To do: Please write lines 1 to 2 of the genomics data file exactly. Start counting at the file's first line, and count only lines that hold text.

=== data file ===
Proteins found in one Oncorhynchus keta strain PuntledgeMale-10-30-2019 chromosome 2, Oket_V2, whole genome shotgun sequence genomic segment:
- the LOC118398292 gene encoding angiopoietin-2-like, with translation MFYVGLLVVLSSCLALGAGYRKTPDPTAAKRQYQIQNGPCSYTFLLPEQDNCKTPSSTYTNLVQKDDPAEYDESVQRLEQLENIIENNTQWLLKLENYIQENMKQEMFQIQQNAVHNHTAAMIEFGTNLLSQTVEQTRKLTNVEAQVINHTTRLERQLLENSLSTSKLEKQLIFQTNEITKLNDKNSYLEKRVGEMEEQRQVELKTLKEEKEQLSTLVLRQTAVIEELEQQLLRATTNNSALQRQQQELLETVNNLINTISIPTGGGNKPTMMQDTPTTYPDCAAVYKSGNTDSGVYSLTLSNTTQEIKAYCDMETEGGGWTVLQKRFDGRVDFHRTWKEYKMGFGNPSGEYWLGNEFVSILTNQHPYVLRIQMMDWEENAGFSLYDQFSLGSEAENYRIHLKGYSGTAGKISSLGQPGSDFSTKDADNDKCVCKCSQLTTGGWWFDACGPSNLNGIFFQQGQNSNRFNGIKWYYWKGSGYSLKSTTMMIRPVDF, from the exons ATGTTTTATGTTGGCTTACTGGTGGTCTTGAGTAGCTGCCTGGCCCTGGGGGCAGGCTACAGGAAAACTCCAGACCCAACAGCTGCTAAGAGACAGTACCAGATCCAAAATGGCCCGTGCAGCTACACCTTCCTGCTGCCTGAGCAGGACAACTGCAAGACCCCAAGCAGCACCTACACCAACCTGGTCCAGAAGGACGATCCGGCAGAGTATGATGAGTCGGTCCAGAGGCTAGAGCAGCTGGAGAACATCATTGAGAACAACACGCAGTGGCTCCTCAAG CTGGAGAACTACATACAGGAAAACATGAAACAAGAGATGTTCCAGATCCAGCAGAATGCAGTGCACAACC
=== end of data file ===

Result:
Proteins found in one Oncorhynchus keta strain PuntledgeMale-10-30-2019 chromosome 2, Oket_V2, whole genome shotgun sequence genomic segment:
- the LOC118398292 gene encoding angiopoietin-2-like, with translation MFYVGLLVVLSSCLALGAGYRKTPDPTAAKRQYQIQNGPCSYTFLLPEQDNCKTPSSTYTNLVQKDDPAEYDESVQRLEQLENIIENNTQWLLKLENYIQENMKQEMFQIQQNAVHNHTAAMIEFGTNLLSQTVEQTRKLTNVEAQVINHTTRLERQLLENSLSTSKLEKQLIFQTNEITKLNDKNSYLEKRVGEMEEQRQVELKTLKEEKEQLSTLVLRQTAVIEELEQQLLRATTNNSALQRQQQELLETVNNLINTISIPTGGGNKPTMMQDTPTTYPDCAAVYKSGNTDSGVYSLTLSNTTQEIKAYCDMETEGGGWTVLQKRFDGRVDFHRTWKEYKMGFGNPSGEYWLGNEFVSILTNQHPYVLRIQMMDWEENAGFSLYDQFSLGSEAENYRIHLKGYSGTAGKISSLGQPGSDFSTKDADNDKCVCKCSQLTTGGWWFDACGPSNLNGIFFQQGQNSNRFNGIKWYYWKGSGYSLKSTTMMIRPVDF, from the exons ATGTTTTATGTTGGCTTACTGGTGGTCTTGAGTAGCTGCCTGGCCCTGGGGGCAGGCTACAGGAAAACTCCAGACCCAACAGCTGCTAAGAGACAGTACCAGATCCAAAATGGCCCGTGCAGCTACACCTTCCTGCTGCCTGAGCAGGACAACTGCAAGACCCCAAGCAGCACCTACACCAACCTGGTCCAGAAGGACGATCCGGCAGAGTATGATGAGTCGGTCCAGAGGCTAGAGCAGCTGGAGAACATCATTGAGAACAACACGCAGTGGCTCCTCAAG CTGGAGAACTACATACAGGAAAACATGAAACAAGAGATGTTCCAGATCCAGCAGAATGCAGTGCACAACC